Springer Online Journal Archives 1860-2000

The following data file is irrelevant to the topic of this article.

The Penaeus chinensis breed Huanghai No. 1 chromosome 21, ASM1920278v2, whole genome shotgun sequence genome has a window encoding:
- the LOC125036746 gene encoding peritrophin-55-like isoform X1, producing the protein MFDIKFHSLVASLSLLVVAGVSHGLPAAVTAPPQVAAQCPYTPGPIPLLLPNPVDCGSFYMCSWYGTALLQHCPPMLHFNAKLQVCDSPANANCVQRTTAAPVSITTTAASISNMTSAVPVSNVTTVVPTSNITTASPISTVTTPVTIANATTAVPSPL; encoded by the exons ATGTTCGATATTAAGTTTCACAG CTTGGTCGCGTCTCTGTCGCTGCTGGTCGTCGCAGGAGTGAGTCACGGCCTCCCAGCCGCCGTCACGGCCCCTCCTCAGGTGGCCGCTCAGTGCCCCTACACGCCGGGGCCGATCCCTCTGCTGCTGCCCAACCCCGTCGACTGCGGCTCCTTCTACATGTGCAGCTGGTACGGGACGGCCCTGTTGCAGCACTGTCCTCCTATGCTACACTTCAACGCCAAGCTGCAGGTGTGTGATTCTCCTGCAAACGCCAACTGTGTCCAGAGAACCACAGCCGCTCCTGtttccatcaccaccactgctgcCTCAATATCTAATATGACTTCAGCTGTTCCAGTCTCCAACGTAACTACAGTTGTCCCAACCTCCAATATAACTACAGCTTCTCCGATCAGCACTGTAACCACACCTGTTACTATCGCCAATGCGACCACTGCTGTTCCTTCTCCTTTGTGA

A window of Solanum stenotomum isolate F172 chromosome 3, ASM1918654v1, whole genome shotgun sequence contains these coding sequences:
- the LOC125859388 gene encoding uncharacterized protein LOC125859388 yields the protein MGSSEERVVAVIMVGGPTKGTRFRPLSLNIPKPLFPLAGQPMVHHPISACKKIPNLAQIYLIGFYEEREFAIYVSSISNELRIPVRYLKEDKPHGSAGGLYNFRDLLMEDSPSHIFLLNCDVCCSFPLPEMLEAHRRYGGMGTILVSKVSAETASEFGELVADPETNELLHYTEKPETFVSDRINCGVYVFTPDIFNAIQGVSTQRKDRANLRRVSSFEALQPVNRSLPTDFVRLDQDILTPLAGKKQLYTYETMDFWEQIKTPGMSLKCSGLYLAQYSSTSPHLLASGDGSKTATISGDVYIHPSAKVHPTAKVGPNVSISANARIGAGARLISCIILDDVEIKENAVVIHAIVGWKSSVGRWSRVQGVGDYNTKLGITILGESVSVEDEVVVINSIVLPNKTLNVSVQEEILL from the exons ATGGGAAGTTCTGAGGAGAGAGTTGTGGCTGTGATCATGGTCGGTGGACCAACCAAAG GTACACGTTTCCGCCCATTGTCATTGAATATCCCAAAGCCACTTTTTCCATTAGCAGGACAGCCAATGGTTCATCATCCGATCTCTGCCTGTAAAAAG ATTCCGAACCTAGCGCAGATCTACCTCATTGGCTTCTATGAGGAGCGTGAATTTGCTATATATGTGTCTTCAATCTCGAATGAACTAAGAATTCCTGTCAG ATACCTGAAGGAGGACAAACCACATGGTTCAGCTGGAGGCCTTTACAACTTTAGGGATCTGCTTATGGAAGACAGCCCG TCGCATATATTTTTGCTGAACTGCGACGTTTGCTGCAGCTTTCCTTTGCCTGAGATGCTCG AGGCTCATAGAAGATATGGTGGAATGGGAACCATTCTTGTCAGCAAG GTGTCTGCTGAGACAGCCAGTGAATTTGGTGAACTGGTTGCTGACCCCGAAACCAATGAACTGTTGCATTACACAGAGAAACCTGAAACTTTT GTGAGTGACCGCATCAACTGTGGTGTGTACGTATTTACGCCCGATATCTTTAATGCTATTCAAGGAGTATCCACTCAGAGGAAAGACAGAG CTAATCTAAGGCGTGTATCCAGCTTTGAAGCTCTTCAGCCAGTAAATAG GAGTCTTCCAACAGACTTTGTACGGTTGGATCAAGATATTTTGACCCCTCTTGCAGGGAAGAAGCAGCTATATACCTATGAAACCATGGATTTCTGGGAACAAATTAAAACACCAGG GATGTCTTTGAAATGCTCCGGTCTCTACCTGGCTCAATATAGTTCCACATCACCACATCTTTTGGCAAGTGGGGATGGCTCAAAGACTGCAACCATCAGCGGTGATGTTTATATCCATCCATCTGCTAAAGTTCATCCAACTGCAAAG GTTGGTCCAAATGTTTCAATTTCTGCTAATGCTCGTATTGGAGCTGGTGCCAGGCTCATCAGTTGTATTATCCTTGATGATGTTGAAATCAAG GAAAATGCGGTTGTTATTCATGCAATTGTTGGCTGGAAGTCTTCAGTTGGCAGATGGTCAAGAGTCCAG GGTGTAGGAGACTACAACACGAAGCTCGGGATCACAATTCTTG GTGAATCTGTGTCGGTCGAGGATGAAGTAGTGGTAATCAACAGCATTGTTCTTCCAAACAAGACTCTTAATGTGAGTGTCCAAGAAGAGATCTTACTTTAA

Abstract The effect of prolonged (9 week) nutrient enrichment on the growth and photosynthetic rates of the zooxanthellate coral Stylophora pistillata was investigated. The main questions were: (1) what is the exposure time needed to induce measurable change in growth rate? (2) which are the concentrations of nitrogen and phosphorus required to cause changes in these rates? (3) what is the recovery potential of the corals after the nutrient stress? For this purpose, three tanks (N, P, NP) were enriched with ammonium (N), phosphorus (P) or both nutrients (NP), respectively. A fourth tank (C) served as a control. The growth of 40 nubbins (10 in each tank) was monitored during four periods: period 1 (nutrient-poor conditions), period 2 (10 μm NH4 and/or 2 μm PO4 enrichment), period 3 (20 μm NH4 and/or 2 μm PO4) and period 4 (nutrient-poor conditions). Period 4 was performed to study the recovery potential of corals after a nutrient stress. During period 1, growth rates remained constant in all tanks. In the P tank, growth rates declined during the two enrichment periods, with a total decrease of 60% by the end of period 3. In the N tank, growth rates remained nearly constant during period 2 but decreased in period 3 (60% decrease). In the NP tank, 50% and 25% decreases were observed during periods 2 and 3. At the end of the recovery period, a regain in growth rate was observed in the N and NP tanks (35 and 30% increase, respectively, compared with the rates measured at the end of period 3) and growth rates returned to 60% of the initial rates. By contrast, in the P tank, there was no regain in growth and a further decrease of 5% was observed. Rates of photosynthesis were often higher during the enriched than the nutrient-poor period (up to 150% increase). Corals with the highest percent increases in maximal gross photosynthetic rate (P g max ) had the smallest decreases in growth rate due to nutrient enrichment. In conclusion, high ammonium (20 μm) and relatively low phosphorus concentrations (2 μm) are required to induce a significant decrease in coral growth rate. The largest reduction was observed with both ammonium and phosphorus enrichment. The decrease in growth rate was rapid following nutrient enrichment, since a 10% decrease or more could be observed after the first week of treatment.
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